Between the years of 2013 and 2016, Raven Smith worked as Commissioning Director for Nowness, an online video channel promoting new global arts and culture. Previously employed as an Art Director at MTV, he now helps brands and editorial platforms such as Tate and Mario Testino devise editorial strategies and is a guest lecturer at Central Saint Martins.
At Nowness, we prided ourselves on finding the best up-and-coming filmmaking talent. The tagline of the site was “the best of every day” and to stay true to that ethos, we’d premiere a new film 365 days a year. I started there in 2010 in an Assistant Picture Editor position and after leaving for a year to work as an Art Director for MTV, returned as Commissioning Director in 2013. In the three years I spent in the role, I learnt a lot about digital storytelling – what lures people in and keeps them watching till the end. Whether working editorially or with brands, my job was to find and develop great stories that people wanted to hear and tell them in the most effective way possible online. In that way we built a real sense of trust with our audience, who’d return day after day to see what we had next.
In terms of turn-offs, I banned slow-mo. Drone shots got exceedingly dull after a while.
When considering what films to commission and feature, there were a series of questions that my team and I would ask ourselves. Things like, is this a new story? Is it told in a new way? Is the film timely – i.e. do people need to see it right now – but is it also timeless; will they still care if they watch it in six months or a year from now? If a film possessed those qualities it would often be the kind of thing we were looking for. In terms of turn-offs, I banned slow-mo. Drone shots got exceedingly dull after a while. Anything that felt like lazy storytelling was an obvious no-no – to anyone making a film now, I’d really recommend challenging every single shot that’s in it. If it’s not helping to tell the story, consider chopping it. Some directors can get too attached to beautiful scenes that slow down what the film is trying to say. Dance films are another thing that are very hard to do well.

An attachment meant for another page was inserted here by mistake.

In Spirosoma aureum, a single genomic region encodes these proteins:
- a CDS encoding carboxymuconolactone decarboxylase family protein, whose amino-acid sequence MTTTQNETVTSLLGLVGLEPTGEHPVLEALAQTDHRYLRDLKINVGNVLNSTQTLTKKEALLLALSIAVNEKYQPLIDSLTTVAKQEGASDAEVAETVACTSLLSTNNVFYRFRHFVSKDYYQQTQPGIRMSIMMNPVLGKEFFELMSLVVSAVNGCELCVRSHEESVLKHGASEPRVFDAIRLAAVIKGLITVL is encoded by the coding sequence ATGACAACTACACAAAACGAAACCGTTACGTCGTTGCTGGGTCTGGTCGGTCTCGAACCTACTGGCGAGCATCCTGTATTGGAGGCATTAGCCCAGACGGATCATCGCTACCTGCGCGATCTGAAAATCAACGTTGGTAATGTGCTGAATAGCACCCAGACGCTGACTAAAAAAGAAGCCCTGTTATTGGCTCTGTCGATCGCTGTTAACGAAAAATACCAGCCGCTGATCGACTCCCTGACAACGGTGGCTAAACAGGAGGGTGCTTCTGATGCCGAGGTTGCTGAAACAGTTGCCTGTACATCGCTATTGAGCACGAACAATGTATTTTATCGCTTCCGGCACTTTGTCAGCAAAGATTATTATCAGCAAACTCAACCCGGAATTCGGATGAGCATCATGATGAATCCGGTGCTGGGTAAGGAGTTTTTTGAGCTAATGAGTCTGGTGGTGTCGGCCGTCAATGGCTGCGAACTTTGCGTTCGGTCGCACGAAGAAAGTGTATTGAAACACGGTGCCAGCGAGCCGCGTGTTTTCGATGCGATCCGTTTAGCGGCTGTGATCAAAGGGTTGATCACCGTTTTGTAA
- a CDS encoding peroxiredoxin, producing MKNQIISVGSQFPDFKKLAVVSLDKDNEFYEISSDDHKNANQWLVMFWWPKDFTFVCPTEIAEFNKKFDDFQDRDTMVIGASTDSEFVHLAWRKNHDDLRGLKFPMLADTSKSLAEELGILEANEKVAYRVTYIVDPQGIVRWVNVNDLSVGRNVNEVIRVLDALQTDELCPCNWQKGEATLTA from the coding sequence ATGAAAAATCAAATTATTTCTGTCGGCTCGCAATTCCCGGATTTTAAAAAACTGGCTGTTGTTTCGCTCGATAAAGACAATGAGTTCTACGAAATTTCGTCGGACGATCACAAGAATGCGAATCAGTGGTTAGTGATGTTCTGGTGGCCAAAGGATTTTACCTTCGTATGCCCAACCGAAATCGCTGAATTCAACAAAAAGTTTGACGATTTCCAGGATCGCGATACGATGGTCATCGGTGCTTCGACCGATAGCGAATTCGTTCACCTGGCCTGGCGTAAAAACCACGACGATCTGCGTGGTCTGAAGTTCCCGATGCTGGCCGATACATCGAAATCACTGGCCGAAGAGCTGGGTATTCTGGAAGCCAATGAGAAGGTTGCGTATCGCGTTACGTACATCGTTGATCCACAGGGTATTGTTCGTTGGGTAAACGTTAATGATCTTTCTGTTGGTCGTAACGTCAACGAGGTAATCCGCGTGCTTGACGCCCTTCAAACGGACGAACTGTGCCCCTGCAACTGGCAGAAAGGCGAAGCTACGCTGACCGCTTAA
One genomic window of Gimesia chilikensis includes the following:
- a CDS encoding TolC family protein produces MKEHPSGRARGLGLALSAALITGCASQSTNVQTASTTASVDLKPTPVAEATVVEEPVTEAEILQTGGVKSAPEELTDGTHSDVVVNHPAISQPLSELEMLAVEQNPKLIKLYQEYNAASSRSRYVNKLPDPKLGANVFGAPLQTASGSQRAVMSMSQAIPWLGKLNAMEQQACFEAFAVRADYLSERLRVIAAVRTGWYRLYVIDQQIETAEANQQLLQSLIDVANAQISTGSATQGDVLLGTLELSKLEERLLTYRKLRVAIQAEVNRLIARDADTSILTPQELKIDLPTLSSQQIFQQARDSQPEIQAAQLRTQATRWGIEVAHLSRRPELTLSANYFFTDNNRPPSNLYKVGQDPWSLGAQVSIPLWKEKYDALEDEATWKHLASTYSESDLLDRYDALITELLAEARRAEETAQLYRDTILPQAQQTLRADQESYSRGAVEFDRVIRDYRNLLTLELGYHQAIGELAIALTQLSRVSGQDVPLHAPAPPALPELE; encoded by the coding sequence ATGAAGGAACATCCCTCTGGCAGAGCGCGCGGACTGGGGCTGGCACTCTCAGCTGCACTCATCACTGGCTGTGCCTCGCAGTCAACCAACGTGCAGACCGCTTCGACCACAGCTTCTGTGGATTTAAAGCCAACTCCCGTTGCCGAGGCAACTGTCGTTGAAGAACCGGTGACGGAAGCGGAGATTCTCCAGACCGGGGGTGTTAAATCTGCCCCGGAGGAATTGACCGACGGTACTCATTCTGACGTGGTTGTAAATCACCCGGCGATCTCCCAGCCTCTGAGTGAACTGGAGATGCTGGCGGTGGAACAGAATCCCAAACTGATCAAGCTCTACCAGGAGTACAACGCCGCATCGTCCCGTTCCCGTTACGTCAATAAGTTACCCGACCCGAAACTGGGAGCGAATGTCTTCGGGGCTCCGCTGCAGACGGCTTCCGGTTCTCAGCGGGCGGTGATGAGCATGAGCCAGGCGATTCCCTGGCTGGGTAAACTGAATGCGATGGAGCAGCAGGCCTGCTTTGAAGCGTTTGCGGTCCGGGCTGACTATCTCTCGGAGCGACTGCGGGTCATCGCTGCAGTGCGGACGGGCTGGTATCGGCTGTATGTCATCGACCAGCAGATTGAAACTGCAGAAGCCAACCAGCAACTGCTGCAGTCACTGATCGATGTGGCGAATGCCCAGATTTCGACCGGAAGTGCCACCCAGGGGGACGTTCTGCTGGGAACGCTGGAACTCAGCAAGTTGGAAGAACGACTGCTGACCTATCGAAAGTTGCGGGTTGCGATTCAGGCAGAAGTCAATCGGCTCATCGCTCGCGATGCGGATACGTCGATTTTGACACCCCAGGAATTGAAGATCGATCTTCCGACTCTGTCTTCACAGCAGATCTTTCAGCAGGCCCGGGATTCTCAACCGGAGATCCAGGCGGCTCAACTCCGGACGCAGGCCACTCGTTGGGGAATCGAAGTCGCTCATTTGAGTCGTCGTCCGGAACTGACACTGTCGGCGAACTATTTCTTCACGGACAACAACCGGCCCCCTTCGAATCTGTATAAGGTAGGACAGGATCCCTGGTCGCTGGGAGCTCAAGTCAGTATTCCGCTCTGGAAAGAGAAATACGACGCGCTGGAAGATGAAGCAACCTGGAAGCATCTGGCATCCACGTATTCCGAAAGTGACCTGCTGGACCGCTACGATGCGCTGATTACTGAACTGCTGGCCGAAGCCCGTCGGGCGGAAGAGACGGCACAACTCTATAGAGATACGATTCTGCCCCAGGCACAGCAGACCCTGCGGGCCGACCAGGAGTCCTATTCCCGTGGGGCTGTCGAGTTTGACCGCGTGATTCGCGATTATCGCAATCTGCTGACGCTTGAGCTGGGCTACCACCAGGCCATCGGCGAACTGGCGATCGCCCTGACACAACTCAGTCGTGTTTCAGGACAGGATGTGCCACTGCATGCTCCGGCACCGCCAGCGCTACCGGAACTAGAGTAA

Another thing to consider is how you’d explain, or sell, your film to people who’ve yet to see it. I think in those pitching situations, you need to be able to explain the film in two lines and with two references. If you can’t do that, it’s tough for a Commissioning Director to sell it to other people at the company – my job was as much about communicating what’s being made as it was developing the films themselves. Which isn’t to say that what we did was dumbed down. There is a sweet-spot that you can hit when you’re making something that is immediate and accessible but at the same time intelligent, not throwaway. I think there’s an expectation with the internet that content has to be served up like fast food, but that’s not nourishing. People want more quality from their internet now.
You have to drink the Kool Aid of your own project and believe it’s great otherwise don’t fucking bother.
I think everyone has to be in love with the work they make. What’s the point otherwise? You have to drink the Kool Aid of your own project and believe it’s great otherwise don’t fucking bother. I find people who’ve made stuff they feel a bit lacklustre about frustrating – I don’t think you should ever treat something as a “money job”; I think it should take the same amount of time, energy and attention. Another thing people should understand is that when you’re pitching to a platform like Nowness, the selection process is more intricate than whether or not something feels like a good fit for us – from an in-house editorial point of view, it’s an ecosystem you have to manage. Much of what we commission is based on how it fits with what else we have coming in that month. That said, I wouldn’t dissuade anyone from submitting their work – Nowness is something the whole creative industry is watching, from agents looking to sign new talent, to big brands who’ll use it as a Rolodex to commission their campaigns. It gives new filmmakers an opportunity to tell the stories they want to tell.
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